Data_Sheet_2_First insights into the gut microbiome of Diatraea saccharalis: From a sugarcane pest to a reservoir of new bacteria with biotechnological potential.pdf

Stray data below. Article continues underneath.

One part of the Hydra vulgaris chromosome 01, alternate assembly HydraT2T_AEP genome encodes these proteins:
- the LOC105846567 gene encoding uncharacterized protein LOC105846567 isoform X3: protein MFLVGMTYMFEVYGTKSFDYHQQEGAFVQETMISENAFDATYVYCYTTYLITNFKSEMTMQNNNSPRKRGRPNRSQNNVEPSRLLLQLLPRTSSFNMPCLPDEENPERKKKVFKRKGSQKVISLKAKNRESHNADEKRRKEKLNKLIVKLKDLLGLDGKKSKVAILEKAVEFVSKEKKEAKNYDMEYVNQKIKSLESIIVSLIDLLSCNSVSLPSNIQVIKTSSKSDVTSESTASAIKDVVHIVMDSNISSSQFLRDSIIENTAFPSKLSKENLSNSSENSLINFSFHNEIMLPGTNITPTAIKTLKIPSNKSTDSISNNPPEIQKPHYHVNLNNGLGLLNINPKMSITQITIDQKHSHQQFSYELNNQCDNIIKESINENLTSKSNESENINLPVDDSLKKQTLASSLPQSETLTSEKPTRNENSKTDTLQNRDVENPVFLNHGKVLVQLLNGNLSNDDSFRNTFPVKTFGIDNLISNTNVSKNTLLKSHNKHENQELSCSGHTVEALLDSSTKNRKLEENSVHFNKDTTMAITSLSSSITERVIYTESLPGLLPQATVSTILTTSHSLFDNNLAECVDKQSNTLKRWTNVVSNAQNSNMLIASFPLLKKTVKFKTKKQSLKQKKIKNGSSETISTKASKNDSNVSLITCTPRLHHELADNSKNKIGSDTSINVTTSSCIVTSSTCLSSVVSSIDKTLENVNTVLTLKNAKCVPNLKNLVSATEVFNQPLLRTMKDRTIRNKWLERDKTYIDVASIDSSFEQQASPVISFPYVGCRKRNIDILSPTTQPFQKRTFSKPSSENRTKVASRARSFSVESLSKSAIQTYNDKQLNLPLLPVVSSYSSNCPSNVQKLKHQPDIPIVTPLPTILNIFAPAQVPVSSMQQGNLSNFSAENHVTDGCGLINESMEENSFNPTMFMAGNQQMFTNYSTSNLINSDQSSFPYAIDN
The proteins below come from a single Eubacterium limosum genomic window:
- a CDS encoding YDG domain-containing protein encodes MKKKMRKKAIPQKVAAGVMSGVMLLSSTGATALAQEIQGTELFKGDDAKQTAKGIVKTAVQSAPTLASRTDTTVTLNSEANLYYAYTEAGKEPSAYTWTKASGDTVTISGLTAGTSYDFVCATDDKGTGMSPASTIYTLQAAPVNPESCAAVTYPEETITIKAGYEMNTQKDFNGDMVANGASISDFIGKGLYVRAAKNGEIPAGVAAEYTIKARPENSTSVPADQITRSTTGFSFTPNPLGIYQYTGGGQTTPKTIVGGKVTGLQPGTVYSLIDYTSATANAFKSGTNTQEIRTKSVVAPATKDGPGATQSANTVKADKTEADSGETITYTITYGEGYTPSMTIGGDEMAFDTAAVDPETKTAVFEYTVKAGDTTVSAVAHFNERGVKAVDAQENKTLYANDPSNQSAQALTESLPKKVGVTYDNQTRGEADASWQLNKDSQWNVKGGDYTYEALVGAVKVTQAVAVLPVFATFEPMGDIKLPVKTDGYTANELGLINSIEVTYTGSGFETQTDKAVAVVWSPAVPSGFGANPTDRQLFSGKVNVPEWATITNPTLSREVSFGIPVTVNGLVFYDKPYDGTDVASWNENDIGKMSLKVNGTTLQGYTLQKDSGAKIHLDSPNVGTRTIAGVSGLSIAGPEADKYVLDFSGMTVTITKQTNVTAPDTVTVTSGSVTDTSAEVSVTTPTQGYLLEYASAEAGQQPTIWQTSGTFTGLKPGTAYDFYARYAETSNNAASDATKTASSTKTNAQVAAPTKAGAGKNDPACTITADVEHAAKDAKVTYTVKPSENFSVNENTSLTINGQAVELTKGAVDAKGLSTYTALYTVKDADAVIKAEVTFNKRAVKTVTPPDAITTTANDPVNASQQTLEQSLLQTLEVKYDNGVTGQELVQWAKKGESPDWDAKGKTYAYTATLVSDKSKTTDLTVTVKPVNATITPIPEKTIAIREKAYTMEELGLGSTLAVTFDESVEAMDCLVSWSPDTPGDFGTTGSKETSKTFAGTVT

A country’s biodiversity is a key resource for the development of a sustainable bioeconomy. However, often the most biodiverse countries on the planet hardly profit from their biological diversity. On the contrary, occasionally components of that biodiversity become a threat to society and its food sustainability. That is the case of the sugarcane borer Diatraea saccharalis. Here, the analysis of the bacteria associated with the digestive tract of D. saccharalis reveals a rich and diverse microbiota. Two types of diets were analyzed under laboratory conditions. The metataxonomic analysis revealed a number of taxa common to most of the larval pools analyzed with relative abundances exceeding 5%, and five families of bacteria which have also been reported in the gut of another Lepidoptera. A large fraction of microorganisms detected by amplicon sequencing were considered to be rare and difficult to cultivate. However, among the cultivable microorganisms, 12 strains with relevant biotechnological features were identified. The strain that showed the highest cellulolytic activity (GCEP-101) was genome sequenced. The analysis of the GCEP-101 complete genome revealed that the values of 16S rRNA identity, the Average Nucleotide Identity, and the digital DNA–DNA hybridization place the strain as a candidate for a new species within the genus Pseudomonas. Moreover, the genome annotation of the putative new species evidenced the presence of genes associated with cellulose degradation, revealing the hidden potential of the pest as a reservoir of biotechnologically relevant microorganisms.